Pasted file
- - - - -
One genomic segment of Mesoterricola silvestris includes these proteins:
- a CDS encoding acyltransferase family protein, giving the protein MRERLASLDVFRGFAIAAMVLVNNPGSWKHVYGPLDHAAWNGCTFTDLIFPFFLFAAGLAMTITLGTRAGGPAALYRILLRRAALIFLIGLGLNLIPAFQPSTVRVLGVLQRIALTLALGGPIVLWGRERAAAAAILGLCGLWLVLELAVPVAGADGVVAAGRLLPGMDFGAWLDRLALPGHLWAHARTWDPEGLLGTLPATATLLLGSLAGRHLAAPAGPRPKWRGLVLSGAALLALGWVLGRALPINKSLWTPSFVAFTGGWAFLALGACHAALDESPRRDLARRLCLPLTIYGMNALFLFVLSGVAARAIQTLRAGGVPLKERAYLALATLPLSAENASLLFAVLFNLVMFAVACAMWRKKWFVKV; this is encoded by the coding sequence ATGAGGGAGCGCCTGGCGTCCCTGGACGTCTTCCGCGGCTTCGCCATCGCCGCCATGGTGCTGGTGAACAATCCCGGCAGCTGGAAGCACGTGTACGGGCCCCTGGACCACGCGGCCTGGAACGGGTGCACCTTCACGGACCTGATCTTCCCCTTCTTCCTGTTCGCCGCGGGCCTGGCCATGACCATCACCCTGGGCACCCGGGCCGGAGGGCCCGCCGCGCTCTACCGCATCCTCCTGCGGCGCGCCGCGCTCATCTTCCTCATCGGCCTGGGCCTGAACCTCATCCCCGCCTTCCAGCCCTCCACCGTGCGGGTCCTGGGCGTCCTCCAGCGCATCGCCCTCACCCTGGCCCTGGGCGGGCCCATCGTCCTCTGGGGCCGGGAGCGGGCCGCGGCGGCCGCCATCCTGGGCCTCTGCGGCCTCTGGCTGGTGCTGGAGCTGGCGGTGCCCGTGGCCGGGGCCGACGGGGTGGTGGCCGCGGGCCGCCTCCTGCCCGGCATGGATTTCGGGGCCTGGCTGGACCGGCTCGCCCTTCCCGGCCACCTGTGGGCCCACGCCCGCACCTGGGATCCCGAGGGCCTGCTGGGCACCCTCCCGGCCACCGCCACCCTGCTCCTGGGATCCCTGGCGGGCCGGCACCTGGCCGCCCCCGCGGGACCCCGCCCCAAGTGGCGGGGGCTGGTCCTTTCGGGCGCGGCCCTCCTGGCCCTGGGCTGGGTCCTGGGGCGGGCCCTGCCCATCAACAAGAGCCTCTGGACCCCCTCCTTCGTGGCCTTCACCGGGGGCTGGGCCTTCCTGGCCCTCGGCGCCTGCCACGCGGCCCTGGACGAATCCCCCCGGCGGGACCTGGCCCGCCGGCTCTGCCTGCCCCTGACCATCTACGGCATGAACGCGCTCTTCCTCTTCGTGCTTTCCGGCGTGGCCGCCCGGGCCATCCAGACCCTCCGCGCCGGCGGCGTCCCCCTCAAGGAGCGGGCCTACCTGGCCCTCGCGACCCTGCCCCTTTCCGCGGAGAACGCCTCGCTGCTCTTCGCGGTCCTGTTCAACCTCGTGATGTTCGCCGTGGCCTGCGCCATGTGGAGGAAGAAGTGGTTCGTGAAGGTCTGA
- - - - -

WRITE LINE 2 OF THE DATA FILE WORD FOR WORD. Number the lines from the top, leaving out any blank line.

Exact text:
- a CDS encoding acyltransferase family protein, giving the protein MRERLASLDVFRGFAIAAMVLVNNPGSWKHVYGPLDHAAWNGCTFTDLIFPFFLFAAGLAMTITLGTRAGGPAALYRILLRRAALIFLIGLGLNLIPAFQPSTVRVLGVLQRIALTLALGGPIVLWGRERAAAAAILGLCGLWLVLELAVPVAGADGVVAAGRLLPGMDFGAWLDRLALPGHLWAHARTWDPEGLLGTLPATATLLLGSLAGRHLAAPAGPRPKWRGLVLSGAALLALGWVLGRALPINKSLWTPSFVAFTGGWAFLALGACHAALDESPRRDLARRLCLPLTIYGMNALFLFVLSGVAARAIQTLRAGGVPLKERAYLALATLPLSAENASLLFAVLFNLVMFAVACAMWRKKWFVKV; this is encoded by the coding sequence ATGAGGGAGCGCCTGGCGTCCCTGGACGTCTTCCGCGGCTTCGCCATCGCCGCCATGGTGCTGGTGAACAATCCCGGCAGCTGGAAGCACGTGTACGGGCCCCTGGACCACGCGGCCTGGAACGGGTGCACCTTCACGGACCTGATCTTCCCCTTCTTCCTGTTCGCCGCGGGCCTGGCCATGACCATCACCCTGGGCACCCGGGCCGGAGGGCCCGCCGCGCTCTACCGCATCCTCCTGCGGCGCGCCGCGCTCATCTTCCTCATCGGCCTGGGCCTGAACCTCATCCCCGCCTTCCAGCCCTCCACCGTGCGGGTCCTGGGCGTCCTCCAGCGCATCGCCCTCACCCTGGCCCTGGGCGGGCCCATCGTCCTCTGGGGCCGGGAGCGGGCCGCGGCGGCCGCCATCCTGGGCCTCTGCGGCCTCTGGCTGGTGCTGGAGCTGGCGGTGCCCGTGGCCGGGGCCGACGGGGTGGTGGCCGCGGGCCGCCTCCTGCCCGGCATGGATTTCGGGGCCTGGCTGGACCGGCTCGCCCTTCCCGGCCACCTGTGGGCCCACGCCCGCACCTGGGATCCCGAGGGCCTGCTGGGCACCCTCCCGGCCACCGCCACCCTGCTCCTGGGATCCCTGGCGGGCCGGCACCTGGCCGCCCCCGCGGGACCCCGCCCCAAGTGGCGGGGGCTGGTCCTTTCGGGCGCGGCCCTCCTGGCCCTGGGCTGGGTCCTGGGGCGGGCCCTGCCCATCAACAAGAGCCTCTGGACCCCCTCCTTCGTGGCCTTCACCGGGGGCTGGGCCTTCCTGGCCCTCGGCGCCTGCCACGCGGCCCTGGACGAATCCCCCCGGCGGGACCTGGCCCGCCGGCTCTGCCTGCCCCTGACCATCTACGGCATGAACGCGCTCTTCCTCTTCGTGCTTTCCGGCGTGGCCGCCCGGGCCATCCAGACCCTCCGCGCCGGCGGCGTCCCCCTCAAGGAGCGGGCCTACCTGGCCCTCGCGACCCTGCCCCTTTCCGCGGAGAACGCCTCGCTGCTCTTCGCGGTCCTGTTCAACCTCGTGATGTTCGCCGTGGCCTGCGCCATGTGGAGGAAGAAGTGGTTCGTGAAGGTCTGA